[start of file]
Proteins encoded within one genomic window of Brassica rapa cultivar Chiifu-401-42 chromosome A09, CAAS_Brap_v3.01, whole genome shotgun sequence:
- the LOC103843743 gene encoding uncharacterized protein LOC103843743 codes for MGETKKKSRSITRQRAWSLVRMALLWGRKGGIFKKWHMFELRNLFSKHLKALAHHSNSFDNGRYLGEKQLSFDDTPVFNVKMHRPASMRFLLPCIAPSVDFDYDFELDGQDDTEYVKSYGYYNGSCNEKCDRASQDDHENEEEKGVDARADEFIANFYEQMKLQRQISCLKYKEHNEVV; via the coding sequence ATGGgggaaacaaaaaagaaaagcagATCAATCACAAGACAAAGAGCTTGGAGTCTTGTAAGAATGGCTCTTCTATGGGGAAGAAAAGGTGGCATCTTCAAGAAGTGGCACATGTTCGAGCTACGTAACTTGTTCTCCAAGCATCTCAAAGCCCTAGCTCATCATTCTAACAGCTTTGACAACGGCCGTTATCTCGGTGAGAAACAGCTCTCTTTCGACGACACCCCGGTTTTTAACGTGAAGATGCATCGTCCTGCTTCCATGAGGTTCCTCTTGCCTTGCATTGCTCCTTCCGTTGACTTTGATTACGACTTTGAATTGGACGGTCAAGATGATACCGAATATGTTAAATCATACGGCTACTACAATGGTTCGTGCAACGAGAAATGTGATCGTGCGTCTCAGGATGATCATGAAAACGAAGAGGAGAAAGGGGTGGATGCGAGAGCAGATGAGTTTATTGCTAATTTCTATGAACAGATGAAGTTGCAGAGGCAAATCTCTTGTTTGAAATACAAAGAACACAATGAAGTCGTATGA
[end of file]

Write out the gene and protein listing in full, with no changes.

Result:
Proteins encoded within one genomic window of Brassica rapa cultivar Chiifu-401-42 chromosome A09, CAAS_Brap_v3.01, whole genome shotgun sequence:
- the LOC103843743 gene encoding uncharacterized protein LOC103843743 codes for MGETKKKSRSITRQRAWSLVRMALLWGRKGGIFKKWHMFELRNLFSKHLKALAHHSNSFDNGRYLGEKQLSFDDTPVFNVKMHRPASMRFLLPCIAPSVDFDYDFELDGQDDTEYVKSYGYYNGSCNEKCDRASQDDHENEEEKGVDARADEFIANFYEQMKLQRQISCLKYKEHNEVV; via the coding sequence ATGGgggaaacaaaaaagaaaagcagATCAATCACAAGACAAAGAGCTTGGAGTCTTGTAAGAATGGCTCTTCTATGGGGAAGAAAAGGTGGCATCTTCAAGAAGTGGCACATGTTCGAGCTACGTAACTTGTTCTCCAAGCATCTCAAAGCCCTAGCTCATCATTCTAACAGCTTTGACAACGGCCGTTATCTCGGTGAGAAACAGCTCTCTTTCGACGACACCCCGGTTTTTAACGTGAAGATGCATCGTCCTGCTTCCATGAGGTTCCTCTTGCCTTGCATTGCTCCTTCCGTTGACTTTGATTACGACTTTGAATTGGACGGTCAAGATGATACCGAATATGTTAAATCATACGGCTACTACAATGGTTCGTGCAACGAGAAATGTGATCGTGCGTCTCAGGATGATCATGAAAACGAAGAGGAGAAAGGGGTGGATGCGAGAGCAGATGAGTTTATTGCTAATTTCTATGAACAGATGAAGTTGCAGAGGCAAATCTCTTGTTTGAAATACAAAGAACACAATGAAGTCGTATGA